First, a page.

Participants in the ENRICHD clinical trial with a first episode of major depression had poorer survival (18.4% all-cause mortality) than those with recurrent major depression (11.8%), and both groups had significantly poorer survival than did the nondepressed patients (3.4% all-cause mortality). These differences persisted after adjusting for baseline BDI score, SSRI antidepressant use, and other medical and demographic predictors of mortality. The results of a secondary analysis of cardiovascular deaths found similar results, but the two depression groups did not differ even though the hazard was similar to that for all-cause mortality (1.3 vs. 1.4). Only 83 of the 133 total deaths were classified as being clearly cardiovascular-related, suggesting that insufficient statistical power may explain the lack of significance.
The findings of the primary analysis differ somewhat from those of five other studies of first-time vs. recurrent depression and survival following MI. In a secondary analysis, Lespérance and colleagues found an 18-month post-MI mortality rate of 40% in 15 patients with recurrent major depression, compared to 10% in 20 patients with first-time depression.(6) In a more recent study of a cohort of 750 post-ACS patients, Grace et al. found that depression (BDI>10) at the time of the MI was a significant predictor of all-cause mortality, but only in patients who had never before been depressed.(9) Thus, only new onset depression without prior depression predicted survival. It is not clear, however, whether these patients were depressed before or only after the MI.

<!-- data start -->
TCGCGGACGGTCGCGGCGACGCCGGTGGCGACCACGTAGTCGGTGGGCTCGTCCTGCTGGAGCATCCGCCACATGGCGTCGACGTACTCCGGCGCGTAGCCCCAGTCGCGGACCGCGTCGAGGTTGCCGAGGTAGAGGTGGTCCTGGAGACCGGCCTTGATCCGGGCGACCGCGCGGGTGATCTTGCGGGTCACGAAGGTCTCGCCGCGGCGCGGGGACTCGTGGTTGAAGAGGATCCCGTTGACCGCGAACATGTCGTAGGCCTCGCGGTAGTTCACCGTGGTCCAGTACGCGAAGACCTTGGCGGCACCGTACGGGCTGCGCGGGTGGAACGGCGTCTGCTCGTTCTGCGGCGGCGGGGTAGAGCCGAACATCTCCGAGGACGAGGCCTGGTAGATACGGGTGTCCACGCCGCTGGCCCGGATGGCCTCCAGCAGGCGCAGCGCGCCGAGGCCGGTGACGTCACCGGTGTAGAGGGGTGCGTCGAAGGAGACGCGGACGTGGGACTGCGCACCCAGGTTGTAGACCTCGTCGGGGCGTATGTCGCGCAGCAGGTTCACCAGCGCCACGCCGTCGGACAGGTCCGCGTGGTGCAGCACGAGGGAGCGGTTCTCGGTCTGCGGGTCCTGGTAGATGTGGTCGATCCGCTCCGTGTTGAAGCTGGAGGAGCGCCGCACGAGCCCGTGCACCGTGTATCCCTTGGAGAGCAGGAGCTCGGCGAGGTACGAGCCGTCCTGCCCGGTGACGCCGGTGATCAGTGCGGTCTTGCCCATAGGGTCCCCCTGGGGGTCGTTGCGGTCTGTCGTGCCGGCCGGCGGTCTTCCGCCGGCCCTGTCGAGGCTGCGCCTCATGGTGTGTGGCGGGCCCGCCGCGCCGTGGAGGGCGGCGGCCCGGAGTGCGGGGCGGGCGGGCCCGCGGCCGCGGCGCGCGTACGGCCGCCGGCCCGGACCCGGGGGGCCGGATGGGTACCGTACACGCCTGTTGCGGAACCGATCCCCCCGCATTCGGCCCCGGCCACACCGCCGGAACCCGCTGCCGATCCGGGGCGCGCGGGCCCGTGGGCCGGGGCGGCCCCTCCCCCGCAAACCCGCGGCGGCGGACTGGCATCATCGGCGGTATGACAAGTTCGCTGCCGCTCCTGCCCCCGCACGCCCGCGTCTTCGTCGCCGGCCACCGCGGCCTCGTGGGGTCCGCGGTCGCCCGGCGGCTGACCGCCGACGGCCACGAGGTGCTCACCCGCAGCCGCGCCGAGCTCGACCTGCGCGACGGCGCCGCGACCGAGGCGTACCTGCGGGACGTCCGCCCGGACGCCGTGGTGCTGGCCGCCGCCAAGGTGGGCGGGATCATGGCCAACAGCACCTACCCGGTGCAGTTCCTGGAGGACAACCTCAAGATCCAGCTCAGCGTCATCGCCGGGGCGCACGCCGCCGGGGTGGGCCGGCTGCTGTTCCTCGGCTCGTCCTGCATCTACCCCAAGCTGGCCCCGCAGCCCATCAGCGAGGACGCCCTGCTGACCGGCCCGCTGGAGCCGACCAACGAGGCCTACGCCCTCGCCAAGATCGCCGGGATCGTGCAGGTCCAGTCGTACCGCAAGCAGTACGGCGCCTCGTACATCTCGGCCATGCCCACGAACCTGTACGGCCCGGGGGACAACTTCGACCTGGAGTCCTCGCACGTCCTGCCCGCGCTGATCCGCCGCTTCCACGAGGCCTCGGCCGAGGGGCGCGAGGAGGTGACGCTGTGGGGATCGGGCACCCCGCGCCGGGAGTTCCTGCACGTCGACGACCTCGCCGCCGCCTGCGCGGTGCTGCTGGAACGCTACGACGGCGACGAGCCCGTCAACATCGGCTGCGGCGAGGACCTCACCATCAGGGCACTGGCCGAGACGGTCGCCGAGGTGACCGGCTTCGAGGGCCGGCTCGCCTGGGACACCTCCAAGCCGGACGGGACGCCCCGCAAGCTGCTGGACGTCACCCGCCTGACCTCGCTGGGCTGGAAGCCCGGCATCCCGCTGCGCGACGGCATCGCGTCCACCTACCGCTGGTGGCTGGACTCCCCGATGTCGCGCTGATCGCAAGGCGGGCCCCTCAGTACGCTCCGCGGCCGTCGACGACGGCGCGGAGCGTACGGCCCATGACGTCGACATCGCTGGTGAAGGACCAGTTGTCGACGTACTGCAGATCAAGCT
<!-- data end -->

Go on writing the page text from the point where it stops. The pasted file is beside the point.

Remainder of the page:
In a study of 468 patients, de Jonge and his colleagues administered a depression interview at 3 and 12 months following an acute MI.(7) They found that of the patients who became depressed in the year following the MI, only those who were depressed for the first time after the MI were at increased risk of cardiovascular mortality and cardiovascular readmissions. Like Grace et al., those who became depressed but who had a history of earlier episodes of depression were not at greater risk for cardiac events.